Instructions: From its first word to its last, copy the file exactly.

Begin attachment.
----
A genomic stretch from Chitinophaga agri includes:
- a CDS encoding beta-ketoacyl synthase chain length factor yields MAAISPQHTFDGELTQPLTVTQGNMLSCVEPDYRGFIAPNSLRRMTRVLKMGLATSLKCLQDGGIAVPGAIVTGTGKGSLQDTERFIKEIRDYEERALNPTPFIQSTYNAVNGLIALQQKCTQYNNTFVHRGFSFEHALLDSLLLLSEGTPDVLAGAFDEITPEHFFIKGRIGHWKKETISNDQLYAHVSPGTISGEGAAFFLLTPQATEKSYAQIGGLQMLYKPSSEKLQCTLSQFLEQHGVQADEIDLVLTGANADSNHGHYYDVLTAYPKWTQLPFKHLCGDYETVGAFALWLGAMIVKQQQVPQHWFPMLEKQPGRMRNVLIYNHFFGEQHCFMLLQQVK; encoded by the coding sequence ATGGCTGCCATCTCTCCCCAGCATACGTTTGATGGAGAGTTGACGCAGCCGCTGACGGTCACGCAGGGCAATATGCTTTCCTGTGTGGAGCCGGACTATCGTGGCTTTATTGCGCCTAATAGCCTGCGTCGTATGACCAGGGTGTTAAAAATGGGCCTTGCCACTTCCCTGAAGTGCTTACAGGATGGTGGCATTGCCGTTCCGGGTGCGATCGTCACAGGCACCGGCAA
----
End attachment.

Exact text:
A genomic stretch from Chitinophaga agri includes:
- a CDS encoding beta-ketoacyl synthase chain length factor yields MAAISPQHTFDGELTQPLTVTQGNMLSCVEPDYRGFIAPNSLRRMTRVLKMGLATSLKCLQDGGIAVPGAIVTGTGKGSLQDTERFIKEIRDYEERALNPTPFIQSTYNAVNGLIALQQKCTQYNNTFVHRGFSFEHALLDSLLLLSEGTPDVLAGAFDEITPEHFFIKGRIGHWKKETISNDQLYAHVSPGTISGEGAAFFLLTPQATEKSYAQIGGLQMLYKPSSEKLQCTLSQFLEQHGVQADEIDLVLTGANADSNHGHYYDVLTAYPKWTQLPFKHLCGDYETVGAFALWLGAMIVKQQQVPQHWFPMLEKQPGRMRNVLIYNHFFGEQHCFMLLQQVK; encoded by the coding sequence ATGGCTGCCATCTCTCCCCAGCATACGTTTGATGGAGAGTTGACGCAGCCGCTGACGGTCACGCAGGGCAATATGCTTTCCTGTGTGGAGCCGGACTATCGTGGCTTTATTGCGCCTAATAGCCTGCGTCGTATGACCAGGGTGTTAAAAATGGGCCTTGCCACTTCCCTGAAGTGCTTACAGGATGGTGGCATTGCCGTTCCGGGTGCGATCGTCACAGGCACCGGCAA